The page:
You managed a host of challenges through the shutdown, kept engaged with your members, worked hard to make necessary safety changes to your club, and now you’ve reopened your doors. It’s exciting to see your members coming in again, good to have your staff back doing what they do best. Good to be doing what you do best.
The worries aren’t over of course. If your reopening goes like some other recently reopened gyms, at the end of your first week you may have had only 10-30% of members check-in, cancellations may be twice or more normal rates, 10% or more of memberships still frozen, and anticipated revenue still down 50% or more (much more in some cases). There’s a surprising burst of new membership sales, but it’s unclear whether this is a trend or merely a short-term release of pent-up demand.
Wise voices out there keep reminding you to treat this like you’re opening a new gym. That you need to be a new gym, because it’s a new world. That actually makes it harder than opening a new gym. At least with opening a new gym in the “old world” you had a good idea of what to expect, either based on your own experience or the myriad gym opening resources and experts available to you. This is new to everyone, and everyone is scrambling to figure it out on a day-to-day basis. Doing that well requires data.
I’ve written previously about the importance of using member data analytics to identify high value, highly engaged members for pre-reopening engagement, and closely tracking the behavior of those members upon reopening. Now that you’ve reopened, you’ll want to assess the quality of your returning members (especially if it’s only 10-30% of them) to assure you’re successfully drawing back your highest value members.
Tracking reopening first check-ins can also provide early warnings of potential issues you may need to address. For example, below are some early first check-in results for a club location that opened on May 4, segmented by member gender.
From day one, female members have accounted for less than 1/3 of the daily unique first reopening check-ins, and the cumulative bottom graph shows that growth in reopening first check-ins for female members has nearly flatlined after 9 days. Given the club’s gender distribution, this was unexpected.
Is it due to loss of certain amenities or fitness classes due to restrictions? Something in your reopening messaging? With our member analytics it’s easy to pull a list of previously highly engaged female members who haven’t logged a first check-in and reach out with phone call or survey to identify the issue. Without member analytics, how long would this club have gone without realizing this? How many cancellations could have resulted? What kind of word-of-mouth damage could have been done?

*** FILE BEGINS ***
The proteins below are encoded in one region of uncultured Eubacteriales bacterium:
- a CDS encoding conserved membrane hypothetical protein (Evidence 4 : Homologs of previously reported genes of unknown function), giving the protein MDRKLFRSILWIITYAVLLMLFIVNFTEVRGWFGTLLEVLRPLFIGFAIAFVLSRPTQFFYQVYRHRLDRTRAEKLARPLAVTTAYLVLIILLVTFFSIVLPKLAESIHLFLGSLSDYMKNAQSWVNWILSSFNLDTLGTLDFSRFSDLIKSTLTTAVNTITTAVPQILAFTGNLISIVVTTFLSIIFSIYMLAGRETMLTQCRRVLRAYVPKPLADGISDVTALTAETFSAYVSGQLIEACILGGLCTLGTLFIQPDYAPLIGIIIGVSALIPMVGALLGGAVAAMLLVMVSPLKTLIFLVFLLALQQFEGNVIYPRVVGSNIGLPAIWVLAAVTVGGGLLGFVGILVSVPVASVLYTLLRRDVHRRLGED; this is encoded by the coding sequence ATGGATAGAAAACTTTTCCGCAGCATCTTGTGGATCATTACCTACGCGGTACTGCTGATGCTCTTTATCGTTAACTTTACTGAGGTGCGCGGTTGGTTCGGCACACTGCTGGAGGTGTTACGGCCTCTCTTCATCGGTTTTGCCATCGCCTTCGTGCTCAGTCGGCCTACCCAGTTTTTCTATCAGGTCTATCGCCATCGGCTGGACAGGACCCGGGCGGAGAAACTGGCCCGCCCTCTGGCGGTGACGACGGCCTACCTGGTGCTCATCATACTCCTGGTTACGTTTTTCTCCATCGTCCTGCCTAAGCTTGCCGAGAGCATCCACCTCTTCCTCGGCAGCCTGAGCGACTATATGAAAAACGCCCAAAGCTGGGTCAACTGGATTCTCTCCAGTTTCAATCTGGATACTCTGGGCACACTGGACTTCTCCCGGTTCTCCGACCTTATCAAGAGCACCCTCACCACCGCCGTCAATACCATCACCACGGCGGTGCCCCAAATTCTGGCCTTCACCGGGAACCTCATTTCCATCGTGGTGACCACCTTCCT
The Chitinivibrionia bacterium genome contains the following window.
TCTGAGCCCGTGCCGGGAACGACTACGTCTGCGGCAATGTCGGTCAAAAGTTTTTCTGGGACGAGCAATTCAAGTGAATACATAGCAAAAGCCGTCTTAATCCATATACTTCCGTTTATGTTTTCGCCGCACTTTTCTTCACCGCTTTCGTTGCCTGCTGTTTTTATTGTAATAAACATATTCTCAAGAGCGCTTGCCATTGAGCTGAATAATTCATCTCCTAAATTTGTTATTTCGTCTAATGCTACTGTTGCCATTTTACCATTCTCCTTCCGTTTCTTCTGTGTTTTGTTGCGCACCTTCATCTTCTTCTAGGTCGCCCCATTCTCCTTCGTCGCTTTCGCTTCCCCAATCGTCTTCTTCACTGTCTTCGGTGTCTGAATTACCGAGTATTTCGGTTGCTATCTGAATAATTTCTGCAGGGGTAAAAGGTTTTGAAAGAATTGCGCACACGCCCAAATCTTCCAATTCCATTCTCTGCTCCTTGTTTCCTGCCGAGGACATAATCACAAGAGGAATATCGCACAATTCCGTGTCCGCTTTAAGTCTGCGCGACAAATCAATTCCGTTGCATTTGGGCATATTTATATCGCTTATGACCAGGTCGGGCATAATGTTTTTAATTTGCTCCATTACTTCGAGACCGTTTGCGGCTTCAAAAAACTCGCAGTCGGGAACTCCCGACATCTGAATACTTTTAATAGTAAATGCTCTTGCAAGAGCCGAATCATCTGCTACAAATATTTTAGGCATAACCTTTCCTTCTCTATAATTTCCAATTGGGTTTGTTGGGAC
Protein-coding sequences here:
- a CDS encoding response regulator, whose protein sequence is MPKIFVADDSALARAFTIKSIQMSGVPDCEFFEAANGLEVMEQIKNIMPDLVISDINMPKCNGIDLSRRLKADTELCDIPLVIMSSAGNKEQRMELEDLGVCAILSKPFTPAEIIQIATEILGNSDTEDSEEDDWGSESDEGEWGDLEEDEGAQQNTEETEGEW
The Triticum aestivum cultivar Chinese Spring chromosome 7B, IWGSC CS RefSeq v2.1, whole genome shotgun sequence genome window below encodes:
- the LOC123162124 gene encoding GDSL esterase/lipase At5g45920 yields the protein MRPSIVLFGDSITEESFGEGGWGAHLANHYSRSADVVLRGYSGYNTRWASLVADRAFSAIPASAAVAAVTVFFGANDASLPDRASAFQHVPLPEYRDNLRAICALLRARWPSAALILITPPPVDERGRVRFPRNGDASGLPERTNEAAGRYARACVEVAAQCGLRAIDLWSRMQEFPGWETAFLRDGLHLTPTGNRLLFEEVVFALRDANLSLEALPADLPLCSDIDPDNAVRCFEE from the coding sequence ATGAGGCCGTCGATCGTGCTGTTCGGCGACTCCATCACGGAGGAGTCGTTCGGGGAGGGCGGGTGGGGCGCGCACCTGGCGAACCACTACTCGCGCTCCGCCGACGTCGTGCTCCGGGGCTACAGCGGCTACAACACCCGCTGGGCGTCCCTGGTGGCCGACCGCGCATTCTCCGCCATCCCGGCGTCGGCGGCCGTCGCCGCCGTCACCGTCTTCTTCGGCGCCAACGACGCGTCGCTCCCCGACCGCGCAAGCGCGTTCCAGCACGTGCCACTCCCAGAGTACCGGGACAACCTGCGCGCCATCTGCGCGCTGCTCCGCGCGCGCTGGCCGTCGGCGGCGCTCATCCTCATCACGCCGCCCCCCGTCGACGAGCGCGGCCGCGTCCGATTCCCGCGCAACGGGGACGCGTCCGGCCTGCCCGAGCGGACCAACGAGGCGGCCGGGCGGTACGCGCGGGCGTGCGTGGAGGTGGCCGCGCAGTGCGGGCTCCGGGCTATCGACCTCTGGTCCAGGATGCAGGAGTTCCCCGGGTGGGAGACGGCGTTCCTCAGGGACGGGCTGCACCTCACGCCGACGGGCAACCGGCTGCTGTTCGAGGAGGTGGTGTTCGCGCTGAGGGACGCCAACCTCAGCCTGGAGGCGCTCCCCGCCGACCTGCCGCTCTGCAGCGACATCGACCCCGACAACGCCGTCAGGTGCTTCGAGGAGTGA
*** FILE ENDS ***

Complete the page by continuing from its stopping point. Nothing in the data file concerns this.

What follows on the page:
Merely looking at overall check-ins could be misleading too. Below is a chart from the same club showing overall check-ins since reopening, with a trend line showing a promising upward trend. Contrast with the downward trend of new check-ins shown above, it’s clear that much of the check-in growth right now are members with multiple check-ins.
Multiple check-ins are great, of course, but the club has still only won first reopening checkins from less than 15% of its members after 9 days (% members re-engaged is another KPI you should be tracking). You’ll want to focus heavily on winning first reopening check-ins, just like you would with onboarding a new member, but don’t stop there. The second check-in is just as important, maybe even more so.
Why? Remember, you’re a new club now, and people are expecting you to be a new club. Your returning members haven’t had the benefit of a club tour like previous new members, so in a way that first check-in is a lot like a club tour. We’ve even heard anecdotal reports from some gyms of members checking in to just take a look. Not to work out, but just to take a look. You’re making a first impression, and winning a second reopening check-in often depends upon the success of that first impression.
We’ve created specialized reopening analytics allowing clubs to quickly identify members who have logged a first reopening check-in, but have not logged a second check-in within an expected interval based upon analysis of their pre-pandemic check-in patterns. You can use this to identify patterns or trends based on demographics or membership types. You can extract filtered lists of high value members in that segment for outreach or surveying.
Just as I wrote about the importance of not neglecting or giving up on high value cancelled members, you don’t want to neglect your single check-in members for very long. You can’t truly consider them successfully re-engaged until you win at least a second check-in.